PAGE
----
Separate ISSNs are needed for serials in different media. Thus, the print and electronic media versions of a serial need separate ISSNs. A CD-ROM version and a web version of a serial require different ISSNs since two different media are involved. However, the same ISSN can be used for different file formats of the same online serial; this "media-oriented identification" of serials made sense in the 1970s. In the 1990s and onward, with personal computers, better screens, the Web, it makes sense to consider only content, independent of media; this "content-oriented identification" of serials was a repressed demand during a decade, but no ISSN update or initiative occurred. A natural extension for ISSN, the unique-identification of the articles in the serials, was the main demand application. An alternative serials' contents model arrived with the indecs Content Model and its application, the digital object identifier, as ISSN-independent initiative, consolidated in the 2000s. Only in 2007, ISSN-L was defined in the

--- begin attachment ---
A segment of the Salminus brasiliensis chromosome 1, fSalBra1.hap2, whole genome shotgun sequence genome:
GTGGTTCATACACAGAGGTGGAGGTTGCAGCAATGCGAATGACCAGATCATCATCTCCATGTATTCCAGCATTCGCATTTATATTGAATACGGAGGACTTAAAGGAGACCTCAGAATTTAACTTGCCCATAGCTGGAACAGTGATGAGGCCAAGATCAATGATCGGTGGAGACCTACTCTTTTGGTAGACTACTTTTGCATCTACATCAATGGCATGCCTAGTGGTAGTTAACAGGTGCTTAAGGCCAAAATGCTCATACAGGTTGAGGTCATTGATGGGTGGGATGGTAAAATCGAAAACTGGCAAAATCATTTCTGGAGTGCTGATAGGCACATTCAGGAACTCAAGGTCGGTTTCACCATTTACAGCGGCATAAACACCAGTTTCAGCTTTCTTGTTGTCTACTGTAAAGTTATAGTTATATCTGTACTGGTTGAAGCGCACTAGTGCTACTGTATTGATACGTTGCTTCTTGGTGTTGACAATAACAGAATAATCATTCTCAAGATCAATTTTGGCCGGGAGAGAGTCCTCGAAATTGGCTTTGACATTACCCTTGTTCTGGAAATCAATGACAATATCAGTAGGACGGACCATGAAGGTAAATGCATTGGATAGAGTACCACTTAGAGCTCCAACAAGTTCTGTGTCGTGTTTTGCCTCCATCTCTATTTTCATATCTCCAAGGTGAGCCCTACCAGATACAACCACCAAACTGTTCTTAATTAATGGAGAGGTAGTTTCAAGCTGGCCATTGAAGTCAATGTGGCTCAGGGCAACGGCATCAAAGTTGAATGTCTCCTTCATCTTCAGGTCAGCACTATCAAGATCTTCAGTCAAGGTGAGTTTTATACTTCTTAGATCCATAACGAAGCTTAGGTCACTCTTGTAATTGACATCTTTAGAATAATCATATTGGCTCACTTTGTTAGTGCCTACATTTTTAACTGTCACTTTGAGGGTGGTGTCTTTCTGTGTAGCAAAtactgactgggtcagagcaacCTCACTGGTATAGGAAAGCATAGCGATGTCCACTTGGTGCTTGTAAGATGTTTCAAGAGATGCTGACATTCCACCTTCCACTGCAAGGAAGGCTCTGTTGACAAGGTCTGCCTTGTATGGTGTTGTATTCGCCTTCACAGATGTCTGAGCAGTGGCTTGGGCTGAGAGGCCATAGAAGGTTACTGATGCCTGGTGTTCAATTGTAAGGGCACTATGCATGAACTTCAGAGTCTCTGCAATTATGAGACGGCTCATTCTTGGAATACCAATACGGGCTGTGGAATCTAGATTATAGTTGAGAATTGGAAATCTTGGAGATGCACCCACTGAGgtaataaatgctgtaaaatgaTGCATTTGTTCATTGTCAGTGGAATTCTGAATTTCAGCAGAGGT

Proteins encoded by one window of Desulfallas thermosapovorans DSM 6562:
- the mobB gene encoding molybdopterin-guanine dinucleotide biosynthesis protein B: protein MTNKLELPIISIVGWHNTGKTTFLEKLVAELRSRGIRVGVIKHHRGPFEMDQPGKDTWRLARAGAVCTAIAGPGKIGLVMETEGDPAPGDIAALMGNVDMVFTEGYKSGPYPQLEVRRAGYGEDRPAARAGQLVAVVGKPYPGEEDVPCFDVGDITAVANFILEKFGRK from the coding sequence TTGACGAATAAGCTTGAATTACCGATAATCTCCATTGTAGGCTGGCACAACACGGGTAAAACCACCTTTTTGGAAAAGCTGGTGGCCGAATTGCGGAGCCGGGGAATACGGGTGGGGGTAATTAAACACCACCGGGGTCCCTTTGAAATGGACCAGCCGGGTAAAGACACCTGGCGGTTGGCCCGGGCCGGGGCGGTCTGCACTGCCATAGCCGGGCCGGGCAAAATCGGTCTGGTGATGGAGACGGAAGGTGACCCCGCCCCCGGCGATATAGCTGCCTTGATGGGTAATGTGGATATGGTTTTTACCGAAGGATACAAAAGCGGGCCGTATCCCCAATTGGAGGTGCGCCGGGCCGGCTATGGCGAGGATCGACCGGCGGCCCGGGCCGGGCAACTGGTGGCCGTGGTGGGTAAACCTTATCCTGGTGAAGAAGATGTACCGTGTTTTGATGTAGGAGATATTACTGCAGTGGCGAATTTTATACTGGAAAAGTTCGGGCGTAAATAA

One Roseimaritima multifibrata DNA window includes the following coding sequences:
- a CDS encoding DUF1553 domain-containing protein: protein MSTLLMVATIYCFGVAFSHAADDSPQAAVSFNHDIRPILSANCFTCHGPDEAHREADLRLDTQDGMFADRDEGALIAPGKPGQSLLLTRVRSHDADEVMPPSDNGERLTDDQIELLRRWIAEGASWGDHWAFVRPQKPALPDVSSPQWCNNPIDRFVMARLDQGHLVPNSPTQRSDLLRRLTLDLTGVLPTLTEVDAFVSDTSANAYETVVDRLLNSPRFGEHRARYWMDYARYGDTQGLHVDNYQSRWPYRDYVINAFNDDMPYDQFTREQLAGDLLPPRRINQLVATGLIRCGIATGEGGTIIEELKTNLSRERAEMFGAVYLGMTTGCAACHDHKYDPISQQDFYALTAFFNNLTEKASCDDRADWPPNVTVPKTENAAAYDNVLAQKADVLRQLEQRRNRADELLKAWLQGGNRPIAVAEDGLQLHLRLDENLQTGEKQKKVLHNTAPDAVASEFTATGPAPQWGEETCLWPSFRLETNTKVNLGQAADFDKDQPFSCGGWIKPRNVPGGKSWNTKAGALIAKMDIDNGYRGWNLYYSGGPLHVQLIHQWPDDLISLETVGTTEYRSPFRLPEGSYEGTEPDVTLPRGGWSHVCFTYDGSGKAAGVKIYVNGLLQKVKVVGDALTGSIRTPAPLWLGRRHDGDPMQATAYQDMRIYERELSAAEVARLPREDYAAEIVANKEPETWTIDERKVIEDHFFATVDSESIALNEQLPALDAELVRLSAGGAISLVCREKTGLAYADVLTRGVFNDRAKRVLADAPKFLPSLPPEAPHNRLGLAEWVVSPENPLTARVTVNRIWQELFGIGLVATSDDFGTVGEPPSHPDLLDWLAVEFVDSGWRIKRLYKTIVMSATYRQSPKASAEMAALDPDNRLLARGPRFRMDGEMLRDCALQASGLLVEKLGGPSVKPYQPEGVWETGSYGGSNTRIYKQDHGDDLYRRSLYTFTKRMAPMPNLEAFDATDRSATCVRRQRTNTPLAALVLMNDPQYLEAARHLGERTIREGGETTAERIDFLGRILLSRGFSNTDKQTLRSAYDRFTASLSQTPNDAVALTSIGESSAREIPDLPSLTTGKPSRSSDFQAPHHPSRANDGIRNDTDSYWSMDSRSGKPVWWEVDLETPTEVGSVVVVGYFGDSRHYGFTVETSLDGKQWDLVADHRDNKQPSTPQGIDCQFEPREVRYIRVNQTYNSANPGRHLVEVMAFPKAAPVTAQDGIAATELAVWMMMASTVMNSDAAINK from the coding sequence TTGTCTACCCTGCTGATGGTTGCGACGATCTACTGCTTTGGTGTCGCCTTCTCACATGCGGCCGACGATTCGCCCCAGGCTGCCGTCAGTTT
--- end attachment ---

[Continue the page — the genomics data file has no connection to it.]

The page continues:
The Dubai Metro is a rapid transit rail network in Dubai, United Arab Emirates. The Red Line and Green Line are operational, with one more line being constructed; these first two lines run underground on elevated viaducts elsewhere. All trains are automated and driverless, together with stations, are air conditioned with platform edge doors to make this possible. Architecture firm Aedas designed the metro's 45 stations, two depots and operational control centers; the Al Ghurair Investment group were the metro's builders. The first section of the Red Line, covering 10 stations, was ceremonially inaugurated at 9:09:09 pm on 9 September 2009, by Mohammed bin Rashid Al Maktoum, Ruler of Dubai, with the line opening to the public at 6 am on 10 September; the Dubai Metro is the first urban train network in the Arabian Peninsula and either the second in the Arab World or the third. A major expansion of the Red Line to add 15 kilometers of track and extend it from Ibn Battuta to the Expo 2020 site was announced in April 2015.